Tuesday, October 26, 2010

Crock Pot Chicken

A whole chicken cooked in a crock pot.  Ok, I realize that this isn't the most revolutionary idea in the world.  I guess I was just late to the party.  I had certainly known of chicken cooked in a crock pot (makes me think of our dear friends, the Hamers, and how they cooked their boneless, skinless chicken breasts for one of their signature dishes, "Chicken Crescent Rolls," mmm...).  But a whole chicken? Unbelievable!

I think the concept is so simple and fantastic, I had to share.  The benefits are many: easiest preparation in the world (just throw the seasoned chicken into the pot and come back hours later to a tender juicy bird with the meat just falling off the bones), it's extremely economical (whole chickens are usually very inexpensive--I happened to get my five pound chicken for $.49 a pound and you can get several meals out of a whole chicken), there is very little having to handle icky parts (raw meat does make me a little squeamish), there is no worrying if the chicken is done or dried out and finally, I think cleaning up a crock pot is much more simple than scraping out a roasting pan.  Ladies and Gentlemen, start your crock pots and feel like kitchen geniuses!

Crock Pot Chicken and Chicken Stock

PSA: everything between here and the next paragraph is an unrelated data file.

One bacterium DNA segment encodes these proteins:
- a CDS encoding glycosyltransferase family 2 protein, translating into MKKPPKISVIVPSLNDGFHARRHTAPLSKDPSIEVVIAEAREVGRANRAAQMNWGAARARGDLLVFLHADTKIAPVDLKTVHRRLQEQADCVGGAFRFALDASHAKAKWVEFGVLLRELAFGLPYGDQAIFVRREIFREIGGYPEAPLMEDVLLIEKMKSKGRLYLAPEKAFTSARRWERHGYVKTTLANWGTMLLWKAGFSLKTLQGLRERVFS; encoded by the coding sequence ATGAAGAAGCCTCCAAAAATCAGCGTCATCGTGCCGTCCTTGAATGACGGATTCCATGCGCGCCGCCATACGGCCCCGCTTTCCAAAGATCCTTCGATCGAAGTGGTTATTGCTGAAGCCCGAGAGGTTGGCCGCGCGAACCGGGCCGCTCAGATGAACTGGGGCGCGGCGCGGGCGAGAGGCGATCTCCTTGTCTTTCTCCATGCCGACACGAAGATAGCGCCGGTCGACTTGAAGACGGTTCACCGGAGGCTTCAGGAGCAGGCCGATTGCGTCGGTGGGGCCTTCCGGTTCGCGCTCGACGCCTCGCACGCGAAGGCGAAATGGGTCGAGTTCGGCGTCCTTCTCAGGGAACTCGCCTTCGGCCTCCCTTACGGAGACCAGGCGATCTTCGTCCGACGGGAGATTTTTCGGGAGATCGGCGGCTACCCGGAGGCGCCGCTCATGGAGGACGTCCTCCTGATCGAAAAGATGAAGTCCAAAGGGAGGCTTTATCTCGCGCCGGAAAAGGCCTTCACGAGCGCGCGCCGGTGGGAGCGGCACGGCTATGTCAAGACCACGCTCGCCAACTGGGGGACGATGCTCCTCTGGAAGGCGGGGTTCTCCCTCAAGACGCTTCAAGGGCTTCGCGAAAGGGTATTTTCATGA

1 4-5 pound chicken, rinsed and patted dry with paper towels
2 tablespoons vegetable or olive oil
salt, pepper and garlic powder
6 cups water

Place whole, raw chicken in a large crock pot.  Rub with oil and sprinkle generously with salt, pepper and garlic powder.  Put lid on crock pot and cook on high for two hours.  Reduce heat to low and continue to cook for 4+ more hours.  You can also do the entire thing on low and just lengthen the cooking time.  After 6-8 hours, chicken will be falling apart and ready to eat as is or to use in any of your recipes that call for cooked chicken.

For broth, remove chicken from bones and return the bones to the crock pot.  Add 6 cups water and allow to simmer for an additional 2-4 hours.  Remove bones and pour liquid into a large glass bowl or measuring cup.  Allow to chill in the fridge overnight.  The fat will rise to the top and solidify so that it is much easier to remove.  The impurities in the stock will have sunk to the bottom and very easy to skim away from the stock as well (just pour the chilled stock slowly into a pot reserving the impurities at the bottom).  Now you have around 2 quarts of homemade chicken stock to use in soups and recipes (our family has been on a bit of a chicken and dumpling kick...recipe to come soon, perhaps???).

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